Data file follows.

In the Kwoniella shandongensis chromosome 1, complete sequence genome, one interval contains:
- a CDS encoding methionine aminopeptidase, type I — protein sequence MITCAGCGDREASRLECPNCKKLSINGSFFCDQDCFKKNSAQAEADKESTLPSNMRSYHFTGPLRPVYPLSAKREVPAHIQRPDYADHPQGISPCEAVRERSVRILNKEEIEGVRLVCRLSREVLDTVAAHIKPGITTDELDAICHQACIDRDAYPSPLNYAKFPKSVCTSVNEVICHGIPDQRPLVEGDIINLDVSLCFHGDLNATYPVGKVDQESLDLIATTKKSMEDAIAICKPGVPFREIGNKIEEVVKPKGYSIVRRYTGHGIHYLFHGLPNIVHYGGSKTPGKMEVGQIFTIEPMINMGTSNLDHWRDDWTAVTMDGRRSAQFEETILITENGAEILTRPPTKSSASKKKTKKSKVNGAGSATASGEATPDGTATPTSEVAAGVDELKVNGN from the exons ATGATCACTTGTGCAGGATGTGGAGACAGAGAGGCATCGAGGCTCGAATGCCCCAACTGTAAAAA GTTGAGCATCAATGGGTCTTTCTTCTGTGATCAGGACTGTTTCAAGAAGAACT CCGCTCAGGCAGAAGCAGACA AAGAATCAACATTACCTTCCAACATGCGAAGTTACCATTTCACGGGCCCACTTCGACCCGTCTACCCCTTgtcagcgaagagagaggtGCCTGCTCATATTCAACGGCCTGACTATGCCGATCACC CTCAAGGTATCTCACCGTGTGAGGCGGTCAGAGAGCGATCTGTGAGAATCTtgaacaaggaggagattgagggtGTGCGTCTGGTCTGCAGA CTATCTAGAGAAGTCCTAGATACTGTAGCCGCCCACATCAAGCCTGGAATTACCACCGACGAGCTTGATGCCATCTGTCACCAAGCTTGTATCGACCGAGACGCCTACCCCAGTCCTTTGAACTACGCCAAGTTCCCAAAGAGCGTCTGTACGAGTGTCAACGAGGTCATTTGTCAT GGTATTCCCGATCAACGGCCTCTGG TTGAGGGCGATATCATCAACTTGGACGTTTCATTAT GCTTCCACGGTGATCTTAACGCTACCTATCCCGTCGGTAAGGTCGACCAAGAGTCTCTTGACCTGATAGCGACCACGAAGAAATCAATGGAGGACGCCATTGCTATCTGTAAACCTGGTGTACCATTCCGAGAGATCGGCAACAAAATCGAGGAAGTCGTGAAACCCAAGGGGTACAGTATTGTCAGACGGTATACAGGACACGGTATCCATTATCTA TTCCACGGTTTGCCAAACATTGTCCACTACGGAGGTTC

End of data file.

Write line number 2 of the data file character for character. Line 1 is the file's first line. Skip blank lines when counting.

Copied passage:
- a CDS encoding methionine aminopeptidase, type I — protein sequence MITCAGCGDREASRLECPNCKKLSINGSFFCDQDCFKKNSAQAEADKESTLPSNMRSYHFTGPLRPVYPLSAKREVPAHIQRPDYADHPQGISPCEAVRERSVRILNKEEIEGVRLVCRLSREVLDTVAAHIKPGITTDELDAICHQACIDRDAYPSPLNYAKFPKSVCTSVNEVICHGIPDQRPLVEGDIINLDVSLCFHGDLNATYPVGKVDQESLDLIATTKKSMEDAIAICKPGVPFREIGNKIEEVVKPKGYSIVRRYTGHGIHYLFHGLPNIVHYGGSKTPGKMEVGQIFTIEPMINMGTSNLDHWRDDWTAVTMDGRRSAQFEETILITENGAEILTRPPTKSSASKKKTKKSKVNGAGSATASGEATPDGTATPTSEVAAGVDELKVNGN from the exons ATGATCACTTGTGCAGGATGTGGAGACAGAGAGGCATCGAGGCTCGAATGCCCCAACTGTAAAAA GTTGAGCATCAATGGGTCTTTCTTCTGTGATCAGGACTGTTTCAAGAAGAACT CCGCTCAGGCAGAAGCAGACA AAGAATCAACATTACCTTCCAACATGCGAAGTTACCATTTCACGGGCCCACTTCGACCCGTCTACCCCTTgtcagcgaagagagaggtGCCTGCTCATATTCAACGGCCTGACTATGCCGATCACC CTCAAGGTATCTCACCGTGTGAGGCGGTCAGAGAGCGATCTGTGAGAATCTtgaacaaggaggagattgagggtGTGCGTCTGGTCTGCAGA CTATCTAGAGAAGTCCTAGATACTGTAGCCGCCCACATCAAGCCTGGAATTACCACCGACGAGCTTGATGCCATCTGTCACCAAGCTTGTATCGACCGAGACGCCTACCCCAGTCCTTTGAACTACGCCAAGTTCCCAAAGAGCGTCTGTACGAGTGTCAACGAGGTCATTTGTCAT GGTATTCCCGATCAACGGCCTCTGG TTGAGGGCGATATCATCAACTTGGACGTTTCATTAT GCTTCCACGGTGATCTTAACGCTACCTATCCCGTCGGTAAGGTCGACCAAGAGTCTCTTGACCTGATAGCGACCACGAAGAAATCAATGGAGGACGCCATTGCTATCTGTAAACCTGGTGTACCATTCCGAGAGATCGGCAACAAAATCGAGGAAGTCGTGAAACCCAAGGGGTACAGTATTGTCAGACGGTATACAGGACACGGTATCCATTATCTA TTCCACGGTTTGCCAAACATTGTCCACTACGGAGGTTC